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Free Webinar April 13th: Common Core and Libraries

April 1, 2015
The Teaching, Learning, and Technology (TL&T) Roundtable is hosting a free webinar for librarians titled “Common Core and Libraries.”

The webinar will be held on Monday, April 13 from 4:00 – 6:00 p.m.  It will feature Allison Mackley, a National Board Certified Teacher-Librarian and Instructional Technology Coach at Hershey High School, and Ellysa Stern Cahoy, an Education Librarian and an Assistant Director of the Pennsylvania Center for the Book in the Penn State University Libraries.

You can register for the webinar at the following link: http://www.palibraries.org/events/event_details.asp?id=618104#

You will also find a brochure there with more information.

For more details, contact:
Christine Iannicelli
Chair of Teaching, Learning, and Technology Roundtable
610-647-4400 ext. 3831
ciannicelli@immaculata.edu

PaLA Northeast Chapter Spring Workshop Call for Proposals

March 31, 2015

The Northeast Chapter of PaLA is currently seeking proposals for breakout sessions for our Spring Workshop on June 5th at the University of Scranton. Our theme this year is Today’s Librarian. Librarians’ roles in the library and the community in general are changing every day. We are seeking to showcase and explore the new, innovative ways in which librarians are meeting the challenges of 21st-century librarianship.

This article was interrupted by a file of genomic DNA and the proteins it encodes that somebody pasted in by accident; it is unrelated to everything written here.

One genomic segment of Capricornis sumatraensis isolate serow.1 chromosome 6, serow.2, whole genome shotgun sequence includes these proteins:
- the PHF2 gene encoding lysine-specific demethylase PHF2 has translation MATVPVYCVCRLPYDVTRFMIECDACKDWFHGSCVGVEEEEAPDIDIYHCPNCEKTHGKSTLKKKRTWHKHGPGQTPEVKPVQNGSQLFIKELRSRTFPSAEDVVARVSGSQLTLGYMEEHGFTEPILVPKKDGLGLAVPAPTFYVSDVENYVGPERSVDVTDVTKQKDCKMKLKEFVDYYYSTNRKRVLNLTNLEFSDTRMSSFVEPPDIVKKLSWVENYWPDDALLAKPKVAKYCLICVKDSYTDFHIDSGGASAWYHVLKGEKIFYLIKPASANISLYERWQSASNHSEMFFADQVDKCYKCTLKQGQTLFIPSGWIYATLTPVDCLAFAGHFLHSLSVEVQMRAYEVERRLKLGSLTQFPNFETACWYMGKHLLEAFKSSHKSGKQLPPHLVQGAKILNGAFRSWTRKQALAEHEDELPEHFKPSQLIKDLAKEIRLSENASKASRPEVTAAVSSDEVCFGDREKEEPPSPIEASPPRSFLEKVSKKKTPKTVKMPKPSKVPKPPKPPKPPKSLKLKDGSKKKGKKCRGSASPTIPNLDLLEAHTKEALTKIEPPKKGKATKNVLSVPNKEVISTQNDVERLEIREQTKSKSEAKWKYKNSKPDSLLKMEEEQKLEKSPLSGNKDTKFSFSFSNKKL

We are particularly interested in presentations concerning these topics:
• Leadership
• Change Management
• Technology and Innovative Services
• Outreach and Marketing
• Intergenerational Workforce

To be considered for a session, please submit the following form
http://bit.ly/1BEDNqq by April 17th. We look forward to receiving your proposals!

Pennsylvania Library Leaders Announce New Initiative to Increase Access to Commonwealth’s Digital Collections

March 31, 2015
PADPLA

From Catherine Wilt, Executive Director, the Pennsylvania Academic Library Consortium (PALCI)–

Efforts to make digital collections held by Pennsylvania libraries, museums, and related cultural heritage organizations widely and freely available via the web are under way. In August 2014, a state-wide group of library leaders from the Office of Commonwealth Libraries/the State Library, Temple University, the University of Pennsylvania, the Pennsylvania State University, the Free Library of Philadelphia, Carnegie Library of Pittsburgh, the University of Scranton, Access Pennsylvania/HSLC, the Keystone Library Network, the Interlibrary Delivery Service (IDS) of Pennsylvania, Scranton Public Library, and the Pennsylvania Academic Library Consortium (PALCI) convened to explore opportunities and interest in collaborating to this end. The first step is the appointment of the PA-DPLA Planning Group, which is working to establish a Pennsylvania hub on the Digital Public Library of America (DPLA).

The PA-DPLA Planning Group has just completed a survey of cultural heritage organizations to determine which have digital collections and which are able and ready to participate in the early phases of this effort. With 207 institutions responding thus far, half of the institutions report they have digitization collections and related activities in place where the others do not. More information on the findings from this survey is available here.